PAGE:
Since arriving in New York from Incheon, South Korea, via studies in Amsterdam, pianist/composer Jihee Heo has made a name for herself through a broad spectrum on the jazz scene in Gotham. Heo's debut album, Passion (Heonah Music, 2015), featured strong compositions and arrangements for large ensemble, with experimental elements sprinkled in the mix. With her new release, Are You Ready? , she breaks down her artistic voice to the piano trio, employing dynamic drummer Rodney Green, and bassist Marty Kenney to join her in the venture. Rapper Saidu Ezike guests on one track. Released on the highly regarded Origin/OA2 label, the trio session promises to open ears on an international scale.
Heo's eight original compositions are inspired by painter Robert Henri's treatise for artists, "The Art Spirit." Reciting passages on the opener, "Are You Ready," is only a surface view into Heo's connection with Henri's progressive insights into a new form of realism that is more graphic in nature, bold in subject, and very much in the moment. Henri had come to view his former fondness for Impressionism as "the new academicism," seeing it as mere surface art. He created a movement that dealt more in stark images that were akin to the realist literature of the early twentieth century, and the new age of investigative journalism that exposed the down to earth realities of modern human life.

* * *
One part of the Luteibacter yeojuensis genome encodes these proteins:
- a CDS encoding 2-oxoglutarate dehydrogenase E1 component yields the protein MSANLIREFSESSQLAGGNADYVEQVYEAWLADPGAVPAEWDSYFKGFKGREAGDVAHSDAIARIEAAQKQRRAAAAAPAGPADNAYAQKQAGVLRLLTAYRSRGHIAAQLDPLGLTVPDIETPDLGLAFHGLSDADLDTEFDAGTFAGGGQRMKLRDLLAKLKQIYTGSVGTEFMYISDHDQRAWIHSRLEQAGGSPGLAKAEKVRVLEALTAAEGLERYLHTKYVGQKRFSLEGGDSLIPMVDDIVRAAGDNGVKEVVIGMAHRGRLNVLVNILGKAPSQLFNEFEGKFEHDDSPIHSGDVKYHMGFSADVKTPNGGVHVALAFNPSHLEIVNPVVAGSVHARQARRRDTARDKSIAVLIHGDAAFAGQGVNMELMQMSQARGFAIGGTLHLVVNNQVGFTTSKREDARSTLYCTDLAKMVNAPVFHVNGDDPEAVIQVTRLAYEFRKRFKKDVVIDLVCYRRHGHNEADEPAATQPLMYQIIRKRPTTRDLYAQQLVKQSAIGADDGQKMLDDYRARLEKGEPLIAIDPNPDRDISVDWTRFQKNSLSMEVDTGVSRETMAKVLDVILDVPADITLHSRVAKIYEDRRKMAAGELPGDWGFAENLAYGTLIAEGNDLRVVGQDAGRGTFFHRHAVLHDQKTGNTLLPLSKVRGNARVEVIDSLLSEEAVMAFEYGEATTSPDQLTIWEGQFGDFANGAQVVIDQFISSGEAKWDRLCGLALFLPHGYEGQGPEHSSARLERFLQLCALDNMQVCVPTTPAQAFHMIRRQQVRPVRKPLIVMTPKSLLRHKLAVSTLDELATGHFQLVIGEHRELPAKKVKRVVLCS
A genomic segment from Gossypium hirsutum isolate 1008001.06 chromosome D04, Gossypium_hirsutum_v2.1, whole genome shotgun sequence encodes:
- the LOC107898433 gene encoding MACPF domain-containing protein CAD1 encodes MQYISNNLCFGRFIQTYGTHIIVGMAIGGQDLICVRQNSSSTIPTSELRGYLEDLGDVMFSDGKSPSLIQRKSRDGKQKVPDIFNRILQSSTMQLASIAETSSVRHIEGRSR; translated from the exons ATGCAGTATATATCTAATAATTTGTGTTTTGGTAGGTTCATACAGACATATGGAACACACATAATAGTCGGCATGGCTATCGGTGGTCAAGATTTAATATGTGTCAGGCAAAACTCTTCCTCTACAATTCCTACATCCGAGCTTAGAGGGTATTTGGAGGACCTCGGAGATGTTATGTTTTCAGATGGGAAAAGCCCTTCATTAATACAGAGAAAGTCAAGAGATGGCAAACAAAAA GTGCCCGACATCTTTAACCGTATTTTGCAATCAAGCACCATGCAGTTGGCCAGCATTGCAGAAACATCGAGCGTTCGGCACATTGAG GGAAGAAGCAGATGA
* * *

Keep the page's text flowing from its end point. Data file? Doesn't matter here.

Heo's voice as a pianist comes to life on "Blurring the Blues," a smart arrangement of the blues that features her percussive left hand laying down the framework of this rousing piece. Kenney offers a strong solo that in many ways personifies his role throughout the eight compositions as a continual musical highlight. Heo's approach to improvisation is clearly melody based, rarely falling back on indulgences into her virtuosity.
"Streams in the Desert" fully embraces Henri's conception of artistry, in the form of swinging, stark jazz realism, avoiding the light, dabbing touch of musical impressionism. Fluid single note runs join colorful chordal voicings, as Heo establishes where this unit fits into the great tradition of the jazz trio. With Green and Kenney providing an open canvas for the pianist, she demonstrates her penchant for coloring melodic statements with chordal clusters in understated, but resounding fashion. The sound is very reminiscent of Ahmad Jamal's trio with Israel Crosby and Vernel Fournier.
"Trust" features rapper Ezike, and reads as Heo's ode to New York. She refers to her experiences as an Asian woman on the scene in New York, and how her life and art experiences collide. Overcoming the obstacles of societal misogyny and racism, in concert with those same obstacles in the jazz world, provides riveting commentary about her complicated love affair with the city. Ezike's narrative continually bounces off Heo's notion with the throughline, "I'm in New York, but this city of dreams ain't as good as it seems."
Heo largely gives way to her bandmates on the thematic folk tale, "Oh New York." Green's beautiful brush work sheds light on Kenney's brilliant solo. Green's drum solo resounds through Heo's rhythmic comping that feels like a nod in earnest from the bandleader to the fine, supportive playing of her trio.
Heo puts the finishing touches on her collection of eight originals with the nostalgic solo piece, "Letter to a Little Girl." Providing the listener with perhaps her most visual playing on the album, she plays as if she is finding a connection to her child spirit, and recognizing that faint image across time as being her own. It is a fitting ending to this album of emotional resonance.